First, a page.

Pick up any newspaper and there’s almost bound to be an article on home ownership – with a particular focus on how young people today are locked out of the market. The Australian dream – owning your own home – is apparently fading.
With this dream becoming a nightmare for many young Australians, it has inevitably become a political issue with politicians of all shades adding their tuppence worth to the debate. Is negative gearing to blame? What has been the impact of the halving of the capital gains tax? Even self-managed super funds have been accused of crowding young home buyers out of the market. On the supply side, should state governments release more land for development? Your political viewpoint is likely to colour your assessment.
This column has no intention of entering the political debate, except to say one thing. If there are policy changes, they will not happen overnight. Housing has always been a hot political potato, and all politicians will tread warily in their search for the “right” solution.
While this debate rages on, are there any options for young people seemingly locked out of the market. Well, yes there are. It’s called fractional investing, and, as the name implies, it essentially means you have exposure to a fraction of a property. It’s not the same as owning your own bricks and mortar (hand in glove with the bank, of course), but it does get your foot on the property ladder.
Perhaps the best way to explain it is to compare it with buying shares. With the latter asset class, a purchase of shares gives you a stake in a publicly listed company (as well as the rights that accompany that ownership, such as voting for board directors), with the opportunity to share in its growth via a rising share price and dividends.
It’s much the same with a fractional property investment. Investors nominate a property (or properties) they would like to invest in, and once 100 per cent of the price is committed to, the purchase is made. The property is then held in a sub-fund with each investor holding units in the sub-fund, entitling them to any capital gain and a share of the rental income in proportion to their investment. Typically, the cost of investing fractionally is a minimum $2,500, which means investors have the option of buying without having to borrow.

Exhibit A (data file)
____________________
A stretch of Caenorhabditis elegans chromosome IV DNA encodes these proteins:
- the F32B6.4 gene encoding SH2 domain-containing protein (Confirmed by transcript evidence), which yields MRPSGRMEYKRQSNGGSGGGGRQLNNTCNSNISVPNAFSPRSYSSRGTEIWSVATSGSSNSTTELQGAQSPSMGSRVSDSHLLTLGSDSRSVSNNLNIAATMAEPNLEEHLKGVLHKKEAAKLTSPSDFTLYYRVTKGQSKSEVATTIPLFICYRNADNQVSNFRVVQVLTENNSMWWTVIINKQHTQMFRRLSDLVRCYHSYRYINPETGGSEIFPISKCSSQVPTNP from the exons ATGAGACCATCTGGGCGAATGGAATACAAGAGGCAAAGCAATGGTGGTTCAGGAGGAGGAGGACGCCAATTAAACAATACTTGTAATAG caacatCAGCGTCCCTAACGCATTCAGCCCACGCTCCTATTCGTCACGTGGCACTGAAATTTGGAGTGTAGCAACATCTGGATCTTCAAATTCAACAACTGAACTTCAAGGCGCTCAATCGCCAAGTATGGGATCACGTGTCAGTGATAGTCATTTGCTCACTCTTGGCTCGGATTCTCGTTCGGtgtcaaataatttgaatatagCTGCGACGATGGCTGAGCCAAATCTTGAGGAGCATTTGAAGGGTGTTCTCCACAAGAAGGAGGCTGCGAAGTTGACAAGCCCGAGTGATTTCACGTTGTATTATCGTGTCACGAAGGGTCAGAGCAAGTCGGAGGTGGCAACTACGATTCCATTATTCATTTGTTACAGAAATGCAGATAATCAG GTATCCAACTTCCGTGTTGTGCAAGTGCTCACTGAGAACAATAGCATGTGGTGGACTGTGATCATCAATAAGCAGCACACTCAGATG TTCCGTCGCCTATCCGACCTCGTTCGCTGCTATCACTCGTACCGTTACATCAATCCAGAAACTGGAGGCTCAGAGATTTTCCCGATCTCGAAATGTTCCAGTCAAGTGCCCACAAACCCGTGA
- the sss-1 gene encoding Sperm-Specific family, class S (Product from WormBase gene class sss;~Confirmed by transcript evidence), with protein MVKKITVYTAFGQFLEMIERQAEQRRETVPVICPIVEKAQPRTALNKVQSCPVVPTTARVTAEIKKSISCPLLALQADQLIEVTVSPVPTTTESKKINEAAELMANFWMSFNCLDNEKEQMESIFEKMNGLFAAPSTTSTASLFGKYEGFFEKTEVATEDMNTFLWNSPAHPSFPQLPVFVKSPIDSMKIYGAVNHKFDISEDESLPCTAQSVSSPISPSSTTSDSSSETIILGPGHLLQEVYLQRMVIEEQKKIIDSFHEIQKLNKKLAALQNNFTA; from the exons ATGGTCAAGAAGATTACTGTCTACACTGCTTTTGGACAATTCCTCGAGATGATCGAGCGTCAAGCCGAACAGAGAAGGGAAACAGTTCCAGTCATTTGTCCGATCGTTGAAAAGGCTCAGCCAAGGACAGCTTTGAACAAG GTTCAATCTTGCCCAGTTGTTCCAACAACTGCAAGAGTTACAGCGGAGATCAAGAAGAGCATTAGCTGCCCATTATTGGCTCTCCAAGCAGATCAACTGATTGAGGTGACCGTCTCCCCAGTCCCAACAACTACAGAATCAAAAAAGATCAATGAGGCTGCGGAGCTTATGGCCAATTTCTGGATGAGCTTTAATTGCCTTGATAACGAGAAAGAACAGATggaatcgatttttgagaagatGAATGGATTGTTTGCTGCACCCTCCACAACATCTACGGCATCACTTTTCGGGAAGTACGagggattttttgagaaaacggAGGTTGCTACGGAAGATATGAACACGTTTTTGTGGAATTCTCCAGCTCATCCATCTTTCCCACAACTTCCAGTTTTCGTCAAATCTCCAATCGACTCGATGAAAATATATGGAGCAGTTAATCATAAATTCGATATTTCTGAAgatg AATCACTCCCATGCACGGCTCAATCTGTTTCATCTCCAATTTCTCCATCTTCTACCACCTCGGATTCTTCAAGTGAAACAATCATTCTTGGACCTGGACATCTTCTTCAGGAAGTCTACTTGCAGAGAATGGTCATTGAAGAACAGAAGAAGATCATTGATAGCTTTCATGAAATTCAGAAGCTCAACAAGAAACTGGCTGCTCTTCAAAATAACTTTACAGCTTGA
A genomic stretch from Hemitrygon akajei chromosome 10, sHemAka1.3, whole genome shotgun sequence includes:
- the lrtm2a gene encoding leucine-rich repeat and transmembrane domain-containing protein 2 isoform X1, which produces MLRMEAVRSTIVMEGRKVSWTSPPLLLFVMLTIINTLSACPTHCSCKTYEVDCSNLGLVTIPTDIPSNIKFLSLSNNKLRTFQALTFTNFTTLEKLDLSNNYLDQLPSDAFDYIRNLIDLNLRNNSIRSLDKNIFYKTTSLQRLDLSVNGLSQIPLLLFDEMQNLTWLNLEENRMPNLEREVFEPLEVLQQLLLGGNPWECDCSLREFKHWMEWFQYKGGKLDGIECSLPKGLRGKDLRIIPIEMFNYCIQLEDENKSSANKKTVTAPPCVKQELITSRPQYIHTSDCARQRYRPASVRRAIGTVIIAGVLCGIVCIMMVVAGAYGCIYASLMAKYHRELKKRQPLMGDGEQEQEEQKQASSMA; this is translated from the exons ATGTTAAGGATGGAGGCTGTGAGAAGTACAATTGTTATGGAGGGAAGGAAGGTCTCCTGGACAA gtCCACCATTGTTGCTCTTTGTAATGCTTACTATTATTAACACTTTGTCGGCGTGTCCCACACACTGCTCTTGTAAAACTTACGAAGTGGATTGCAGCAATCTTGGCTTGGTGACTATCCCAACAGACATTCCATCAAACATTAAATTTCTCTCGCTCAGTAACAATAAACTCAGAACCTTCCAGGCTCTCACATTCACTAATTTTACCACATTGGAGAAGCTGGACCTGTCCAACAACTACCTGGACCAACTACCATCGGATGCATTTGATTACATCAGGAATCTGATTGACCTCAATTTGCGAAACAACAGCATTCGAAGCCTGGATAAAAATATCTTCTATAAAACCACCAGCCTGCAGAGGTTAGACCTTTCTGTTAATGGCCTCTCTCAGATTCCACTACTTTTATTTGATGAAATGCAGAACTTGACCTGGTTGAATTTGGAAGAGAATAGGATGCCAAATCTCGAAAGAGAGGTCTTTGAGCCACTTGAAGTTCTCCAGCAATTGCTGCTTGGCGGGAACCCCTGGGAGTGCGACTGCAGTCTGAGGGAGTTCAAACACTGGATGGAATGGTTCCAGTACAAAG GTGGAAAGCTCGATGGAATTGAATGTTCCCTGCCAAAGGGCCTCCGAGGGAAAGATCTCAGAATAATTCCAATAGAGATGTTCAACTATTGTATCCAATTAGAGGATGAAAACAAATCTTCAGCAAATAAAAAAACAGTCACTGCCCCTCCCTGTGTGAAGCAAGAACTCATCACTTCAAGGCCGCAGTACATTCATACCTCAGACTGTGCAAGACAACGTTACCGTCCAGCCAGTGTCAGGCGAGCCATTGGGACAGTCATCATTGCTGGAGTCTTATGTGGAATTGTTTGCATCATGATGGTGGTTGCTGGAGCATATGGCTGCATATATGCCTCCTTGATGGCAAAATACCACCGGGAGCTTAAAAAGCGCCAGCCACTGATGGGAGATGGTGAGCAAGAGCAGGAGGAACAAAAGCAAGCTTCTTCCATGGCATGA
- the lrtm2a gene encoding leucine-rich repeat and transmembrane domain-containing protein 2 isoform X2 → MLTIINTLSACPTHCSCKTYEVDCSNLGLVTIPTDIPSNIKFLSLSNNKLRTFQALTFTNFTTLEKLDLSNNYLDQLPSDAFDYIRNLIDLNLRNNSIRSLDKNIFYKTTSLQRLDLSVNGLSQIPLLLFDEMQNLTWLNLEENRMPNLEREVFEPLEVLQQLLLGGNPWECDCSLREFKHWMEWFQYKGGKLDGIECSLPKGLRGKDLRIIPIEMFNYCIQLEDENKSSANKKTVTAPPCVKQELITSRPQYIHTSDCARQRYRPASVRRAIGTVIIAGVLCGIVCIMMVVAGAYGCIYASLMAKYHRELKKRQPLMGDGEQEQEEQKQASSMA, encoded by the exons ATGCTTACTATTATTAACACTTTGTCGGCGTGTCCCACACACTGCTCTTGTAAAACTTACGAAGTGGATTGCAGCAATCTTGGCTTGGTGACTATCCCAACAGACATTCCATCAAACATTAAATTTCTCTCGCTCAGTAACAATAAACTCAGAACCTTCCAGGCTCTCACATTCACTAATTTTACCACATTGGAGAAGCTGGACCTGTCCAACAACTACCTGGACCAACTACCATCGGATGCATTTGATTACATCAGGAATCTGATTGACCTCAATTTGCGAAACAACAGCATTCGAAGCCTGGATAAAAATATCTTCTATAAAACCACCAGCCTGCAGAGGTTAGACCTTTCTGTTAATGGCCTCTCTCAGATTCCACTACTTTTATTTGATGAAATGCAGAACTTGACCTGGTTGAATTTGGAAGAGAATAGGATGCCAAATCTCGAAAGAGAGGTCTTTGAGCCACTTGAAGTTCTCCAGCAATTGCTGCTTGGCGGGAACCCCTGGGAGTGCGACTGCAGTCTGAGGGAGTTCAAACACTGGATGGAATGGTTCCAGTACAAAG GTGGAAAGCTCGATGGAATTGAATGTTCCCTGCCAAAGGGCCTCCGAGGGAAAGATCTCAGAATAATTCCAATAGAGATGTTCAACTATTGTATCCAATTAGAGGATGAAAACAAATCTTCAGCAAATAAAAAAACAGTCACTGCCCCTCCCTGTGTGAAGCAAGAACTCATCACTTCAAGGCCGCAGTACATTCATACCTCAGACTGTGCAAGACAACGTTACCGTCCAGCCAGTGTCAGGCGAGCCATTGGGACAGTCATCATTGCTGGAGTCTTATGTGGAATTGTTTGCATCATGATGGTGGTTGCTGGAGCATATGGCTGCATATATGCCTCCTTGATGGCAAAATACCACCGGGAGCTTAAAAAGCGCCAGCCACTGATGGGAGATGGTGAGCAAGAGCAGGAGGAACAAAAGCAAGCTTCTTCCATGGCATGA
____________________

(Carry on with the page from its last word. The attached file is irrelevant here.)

Like shares, investors get to pick and choose which property will get their money; all those factors that govern a decision to buy a house outright, such as location, can be exercised. But because they are only buying a “fraction” of the property, their risk is minimised.
In essence, what fractional property investment offers is rental yields, potential capital gain as property prices continue to rise, the opportunity to diversify across multiple properties, and an asset allocation solution, adding to their overall investment diversification.
The other positive is liquidity, especially important to those nearing or in retirement when income becomes all-important. The fractional model offers more liquidity than other forms of property investment, with a liquidity facility allowing online trades between buyers and sellers.
Liquidity is also a reason why fractional investing is often a better option than either a joint venture or syndicated property investment. With the former, all investors are jointly responsible for the property, while fractional investing allows an asset to be beneficially owned by individuals, giving them the right to respond separately in accordance with their personal circumstances.
Property syndicates have their own issues, not least of which are the cost to set them up, the compulsion to invest for the duration, and the lack of liquidity.
The liquidity issue, in particular, has ramifications for SMSF trustees, especially as they either transition to retirement or are in retirement. It all boils down to an asset allocation issue. If property is a high percentage of the fund’s assets, then that could be an issue as they look for income in retirement. Under the fractional investment model, those trustees with a high percentage of property have the option of selling down.
The fractional model also has significant equity release potential and future models will enable senior Australians to share their property with the next generation of investors, while they unlock equity to help fund their retirement years. For the first time, the emergence of fractional property investment will provide a sustainable equity release model, allowing the family home to become part of the overall wealth strategy.
But at a time of rising house prices, the opportunity fractional investing offers younger Australians to get a toe in the property market is, perhaps, its most compelling feature. Certainly a far better option than waiting for a political solution.
Warren Gibson, general manager – sales and marketing, DomaCom